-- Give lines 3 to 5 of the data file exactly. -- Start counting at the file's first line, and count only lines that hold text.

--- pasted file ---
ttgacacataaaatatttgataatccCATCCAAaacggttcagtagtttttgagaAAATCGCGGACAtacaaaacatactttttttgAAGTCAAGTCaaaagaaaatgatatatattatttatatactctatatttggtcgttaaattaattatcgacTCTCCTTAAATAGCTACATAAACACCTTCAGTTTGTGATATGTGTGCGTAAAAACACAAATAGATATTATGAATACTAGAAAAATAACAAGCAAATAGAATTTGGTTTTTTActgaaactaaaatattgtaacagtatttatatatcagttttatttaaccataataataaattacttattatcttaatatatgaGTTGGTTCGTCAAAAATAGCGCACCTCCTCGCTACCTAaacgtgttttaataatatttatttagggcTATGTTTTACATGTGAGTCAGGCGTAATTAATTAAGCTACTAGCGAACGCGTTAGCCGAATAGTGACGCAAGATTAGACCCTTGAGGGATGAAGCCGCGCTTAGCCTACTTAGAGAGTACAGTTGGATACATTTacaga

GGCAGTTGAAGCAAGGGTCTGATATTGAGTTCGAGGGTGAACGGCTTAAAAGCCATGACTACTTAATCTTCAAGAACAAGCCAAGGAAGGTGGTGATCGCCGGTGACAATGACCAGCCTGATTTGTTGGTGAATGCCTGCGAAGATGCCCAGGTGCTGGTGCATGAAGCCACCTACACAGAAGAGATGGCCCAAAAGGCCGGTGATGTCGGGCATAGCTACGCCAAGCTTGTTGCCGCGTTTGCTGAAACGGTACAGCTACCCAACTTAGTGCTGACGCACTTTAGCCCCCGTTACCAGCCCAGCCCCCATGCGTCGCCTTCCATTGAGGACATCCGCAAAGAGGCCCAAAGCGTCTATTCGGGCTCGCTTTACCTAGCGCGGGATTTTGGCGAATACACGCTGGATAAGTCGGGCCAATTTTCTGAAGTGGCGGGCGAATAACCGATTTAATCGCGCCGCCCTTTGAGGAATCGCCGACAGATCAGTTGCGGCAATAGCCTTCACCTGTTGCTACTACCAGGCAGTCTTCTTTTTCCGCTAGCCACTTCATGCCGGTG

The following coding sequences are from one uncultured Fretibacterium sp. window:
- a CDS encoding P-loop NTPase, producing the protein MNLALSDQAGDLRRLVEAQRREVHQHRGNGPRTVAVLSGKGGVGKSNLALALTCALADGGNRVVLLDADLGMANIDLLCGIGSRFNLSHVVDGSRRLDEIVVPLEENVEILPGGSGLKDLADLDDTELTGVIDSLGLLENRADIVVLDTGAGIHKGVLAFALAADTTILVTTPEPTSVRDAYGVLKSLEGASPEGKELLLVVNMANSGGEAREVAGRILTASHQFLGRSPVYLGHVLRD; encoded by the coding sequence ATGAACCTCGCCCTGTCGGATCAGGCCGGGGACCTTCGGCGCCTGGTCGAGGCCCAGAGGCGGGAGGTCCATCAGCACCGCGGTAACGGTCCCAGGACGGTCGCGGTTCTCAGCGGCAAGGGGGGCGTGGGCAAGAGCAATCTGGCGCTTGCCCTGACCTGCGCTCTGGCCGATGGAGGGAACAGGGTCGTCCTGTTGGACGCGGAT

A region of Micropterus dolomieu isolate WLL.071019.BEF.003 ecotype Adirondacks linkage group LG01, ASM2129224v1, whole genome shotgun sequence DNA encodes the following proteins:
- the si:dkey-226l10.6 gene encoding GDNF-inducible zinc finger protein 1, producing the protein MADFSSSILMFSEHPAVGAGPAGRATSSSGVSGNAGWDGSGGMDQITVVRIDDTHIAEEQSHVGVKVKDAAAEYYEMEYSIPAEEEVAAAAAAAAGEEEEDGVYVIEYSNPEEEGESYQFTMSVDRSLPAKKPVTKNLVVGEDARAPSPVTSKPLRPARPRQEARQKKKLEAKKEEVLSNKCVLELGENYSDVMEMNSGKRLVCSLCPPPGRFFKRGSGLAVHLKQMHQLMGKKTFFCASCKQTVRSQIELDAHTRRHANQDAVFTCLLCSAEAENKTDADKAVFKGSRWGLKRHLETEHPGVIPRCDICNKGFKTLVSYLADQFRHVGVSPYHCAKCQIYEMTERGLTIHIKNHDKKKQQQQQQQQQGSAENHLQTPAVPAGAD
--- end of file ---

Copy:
The following coding sequences are from one uncultured Fretibacterium sp. window:
- a CDS encoding P-loop NTPase, producing the protein MNLALSDQAGDLRRLVEAQRREVHQHRGNGPRTVAVLSGKGGVGKSNLALALTCALADGGNRVVLLDADLGMANIDLLCGIGSRFNLSHVVDGSRRLDEIVVPLEENVEILPGGSGLKDLADLDDTELTGVIDSLGLLENRADIVVLDTGAGIHKGVLAFALAADTTILVTTPEPTSVRDAYGVLKSLEGASPEGKELLLVVNMANSGGEAREVAGRILTASHQFLGRSPVYLGHVLRD; encoded by the coding sequence ATGAACCTCGCCCTGTCGGATCAGGCCGGGGACCTTCGGCGCCTGGTCGAGGCCCAGAGGCGGGAGGTCCATCAGCACCGCGGTAACGGTCCCAGGACGGTCGCGGTTCTCAGCGGCAAGGGGGGCGTGGGCAAGAGCAATCTGGCGCTTGCCCTGACCTGCGCTCTGGCCGATGGAGGGAACAGGGTCGTCCTGTTGGACGCGGAT

A region of Micropterus dolomieu isolate WLL.071019.BEF.003 ecotype Adirondacks linkage group LG01, ASM2129224v1, whole genome shotgun sequence DNA encodes the following proteins: